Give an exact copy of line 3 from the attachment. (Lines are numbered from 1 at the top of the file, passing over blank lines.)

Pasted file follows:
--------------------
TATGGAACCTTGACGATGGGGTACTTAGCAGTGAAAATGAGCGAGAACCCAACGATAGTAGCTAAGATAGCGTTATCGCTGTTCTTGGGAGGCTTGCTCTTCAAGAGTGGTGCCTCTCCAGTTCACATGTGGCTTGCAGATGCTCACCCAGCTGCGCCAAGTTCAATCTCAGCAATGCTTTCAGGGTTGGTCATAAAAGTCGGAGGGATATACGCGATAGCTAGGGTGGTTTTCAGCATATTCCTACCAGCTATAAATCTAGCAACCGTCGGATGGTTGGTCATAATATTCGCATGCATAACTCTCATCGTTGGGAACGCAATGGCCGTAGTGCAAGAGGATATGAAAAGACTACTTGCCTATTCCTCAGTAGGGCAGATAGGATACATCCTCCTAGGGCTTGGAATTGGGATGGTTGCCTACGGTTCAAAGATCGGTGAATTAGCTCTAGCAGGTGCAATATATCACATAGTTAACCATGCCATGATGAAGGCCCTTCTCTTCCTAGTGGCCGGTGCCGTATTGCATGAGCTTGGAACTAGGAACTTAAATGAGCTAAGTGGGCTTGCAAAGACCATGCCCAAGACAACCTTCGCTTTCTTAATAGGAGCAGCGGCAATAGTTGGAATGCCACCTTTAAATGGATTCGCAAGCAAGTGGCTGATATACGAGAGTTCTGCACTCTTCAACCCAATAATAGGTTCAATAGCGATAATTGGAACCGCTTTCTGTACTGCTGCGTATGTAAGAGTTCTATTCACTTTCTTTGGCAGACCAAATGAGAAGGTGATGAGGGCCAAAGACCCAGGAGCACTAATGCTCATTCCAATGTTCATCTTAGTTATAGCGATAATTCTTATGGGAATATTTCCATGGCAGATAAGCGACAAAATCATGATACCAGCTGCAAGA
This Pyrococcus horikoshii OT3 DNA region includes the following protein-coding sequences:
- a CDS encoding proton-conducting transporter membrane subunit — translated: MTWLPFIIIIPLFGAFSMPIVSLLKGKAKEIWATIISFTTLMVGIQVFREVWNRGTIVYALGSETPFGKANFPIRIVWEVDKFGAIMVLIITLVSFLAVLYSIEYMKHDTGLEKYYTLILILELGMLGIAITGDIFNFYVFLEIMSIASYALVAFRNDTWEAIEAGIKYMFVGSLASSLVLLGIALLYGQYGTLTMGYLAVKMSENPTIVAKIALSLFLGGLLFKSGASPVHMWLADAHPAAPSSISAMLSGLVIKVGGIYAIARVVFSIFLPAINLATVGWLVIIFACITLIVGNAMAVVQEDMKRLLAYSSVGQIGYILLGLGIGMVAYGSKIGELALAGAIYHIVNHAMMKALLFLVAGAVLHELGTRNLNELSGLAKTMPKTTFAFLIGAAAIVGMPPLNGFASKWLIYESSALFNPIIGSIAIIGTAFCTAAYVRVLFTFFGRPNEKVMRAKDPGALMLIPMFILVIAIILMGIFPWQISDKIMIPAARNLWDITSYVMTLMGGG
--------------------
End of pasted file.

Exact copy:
- a CDS encoding proton-conducting transporter membrane subunit — translated: MTWLPFIIIIPLFGAFSMPIVSLLKGKAKEIWATIISFTTLMVGIQVFREVWNRGTIVYALGSETPFGKANFPIRIVWEVDKFGAIMVLIITLVSFLAVLYSIEYMKHDTGLEKYYTLILILELGMLGIAITGDIFNFYVFLEIMSIASYALVAFRNDTWEAIEAGIKYMFVGSLASSLVLLGIALLYGQYGTLTMGYLAVKMSENPTIVAKIALSLFLGGLLFKSGASPVHMWLADAHPAAPSSISAMLSGLVIKVGGIYAIARVVFSIFLPAINLATVGWLVIIFACITLIVGNAMAVVQEDMKRLLAYSSVGQIGYILLGLGIGMVAYGSKIGELALAGAIYHIVNHAMMKALLFLVAGAVLHELGTRNLNELSGLAKTMPKTTFAFLIGAAAIVGMPPLNGFASKWLIYESSALFNPIIGSIAIIGTAFCTAAYVRVLFTFFGRPNEKVMRAKDPGALMLIPMFILVIAIILMGIFPWQISDKIMIPAARNLWDITSYVMTLMGGG